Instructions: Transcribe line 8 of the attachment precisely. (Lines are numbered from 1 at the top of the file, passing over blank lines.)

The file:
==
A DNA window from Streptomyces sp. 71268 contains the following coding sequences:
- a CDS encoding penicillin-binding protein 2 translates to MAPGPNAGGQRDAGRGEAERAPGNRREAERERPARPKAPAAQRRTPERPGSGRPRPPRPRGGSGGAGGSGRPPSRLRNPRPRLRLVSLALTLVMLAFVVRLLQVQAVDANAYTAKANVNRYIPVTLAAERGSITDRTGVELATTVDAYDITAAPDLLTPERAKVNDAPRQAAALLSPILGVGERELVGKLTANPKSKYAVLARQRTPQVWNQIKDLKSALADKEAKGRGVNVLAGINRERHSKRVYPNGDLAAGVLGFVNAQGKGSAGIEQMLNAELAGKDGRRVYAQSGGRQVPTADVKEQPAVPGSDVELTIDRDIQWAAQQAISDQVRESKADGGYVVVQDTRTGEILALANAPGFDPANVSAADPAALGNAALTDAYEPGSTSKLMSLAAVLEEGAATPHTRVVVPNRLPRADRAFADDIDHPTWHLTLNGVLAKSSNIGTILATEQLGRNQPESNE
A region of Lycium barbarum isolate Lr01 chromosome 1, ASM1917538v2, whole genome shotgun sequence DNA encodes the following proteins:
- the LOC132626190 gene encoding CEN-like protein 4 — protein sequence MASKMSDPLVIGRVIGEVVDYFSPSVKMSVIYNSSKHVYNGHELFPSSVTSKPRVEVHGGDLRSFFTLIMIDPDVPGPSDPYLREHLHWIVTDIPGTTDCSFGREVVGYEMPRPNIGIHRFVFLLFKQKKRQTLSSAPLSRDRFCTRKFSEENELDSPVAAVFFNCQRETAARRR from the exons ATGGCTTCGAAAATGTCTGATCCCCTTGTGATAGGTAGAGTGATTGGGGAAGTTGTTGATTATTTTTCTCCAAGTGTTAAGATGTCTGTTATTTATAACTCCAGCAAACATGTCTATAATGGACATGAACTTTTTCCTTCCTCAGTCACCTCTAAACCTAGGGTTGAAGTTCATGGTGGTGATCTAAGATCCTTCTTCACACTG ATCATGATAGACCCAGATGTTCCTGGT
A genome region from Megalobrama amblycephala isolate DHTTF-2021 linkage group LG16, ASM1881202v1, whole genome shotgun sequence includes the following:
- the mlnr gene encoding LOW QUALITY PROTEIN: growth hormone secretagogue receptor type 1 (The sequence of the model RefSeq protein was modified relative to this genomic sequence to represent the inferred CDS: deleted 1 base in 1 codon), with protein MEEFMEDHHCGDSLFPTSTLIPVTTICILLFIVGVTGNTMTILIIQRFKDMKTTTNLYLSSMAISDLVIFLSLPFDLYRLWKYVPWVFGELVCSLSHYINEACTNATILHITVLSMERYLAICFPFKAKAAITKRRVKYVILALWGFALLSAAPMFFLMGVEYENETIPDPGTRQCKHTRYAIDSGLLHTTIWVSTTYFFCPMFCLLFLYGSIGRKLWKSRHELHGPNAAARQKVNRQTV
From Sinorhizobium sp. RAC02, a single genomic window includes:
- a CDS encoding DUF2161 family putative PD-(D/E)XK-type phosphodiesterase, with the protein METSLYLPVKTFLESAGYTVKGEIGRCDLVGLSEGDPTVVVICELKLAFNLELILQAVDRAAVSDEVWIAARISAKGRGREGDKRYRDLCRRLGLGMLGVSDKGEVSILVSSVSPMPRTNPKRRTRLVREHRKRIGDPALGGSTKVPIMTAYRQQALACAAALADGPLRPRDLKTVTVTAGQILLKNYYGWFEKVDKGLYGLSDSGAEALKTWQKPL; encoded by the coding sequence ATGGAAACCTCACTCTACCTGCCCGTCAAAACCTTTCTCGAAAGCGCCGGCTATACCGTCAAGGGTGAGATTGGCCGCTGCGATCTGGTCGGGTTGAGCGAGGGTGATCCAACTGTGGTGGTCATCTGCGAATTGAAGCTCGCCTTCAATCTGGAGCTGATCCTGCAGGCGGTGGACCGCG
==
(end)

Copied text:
- a CDS encoding DUF2161 family putative PD-(D/E)XK-type phosphodiesterase, with the protein METSLYLPVKTFLESAGYTVKGEIGRCDLVGLSEGDPTVVVICELKLAFNLELILQAVDRAAVSDEVWIAARISAKGRGREGDKRYRDLCRRLGLGMLGVSDKGEVSILVSSVSPMPRTNPKRRTRLVREHRKRIGDPALGGSTKVPIMTAYRQQALACAAALADGPLRPRDLKTVTVTAGQILLKNYYGWFEKVDKGLYGLSDSGAEALKTWQKPL; encoded by the coding sequence ATGGAAACCTCACTCTACCTGCCCGTCAAAACCTTTCTCGAAAGCGCCGGCTATACCGTCAAGGGTGAGATTGGCCGCTGCGATCTGGTCGGGTTGAGCGAGGGTGATCCAACTGTGGTGGTCATCTGCGAATTGAAGCTCGCCTTCAATCTGGAGCTGATCCTGCAGGCGGTGGACCGCG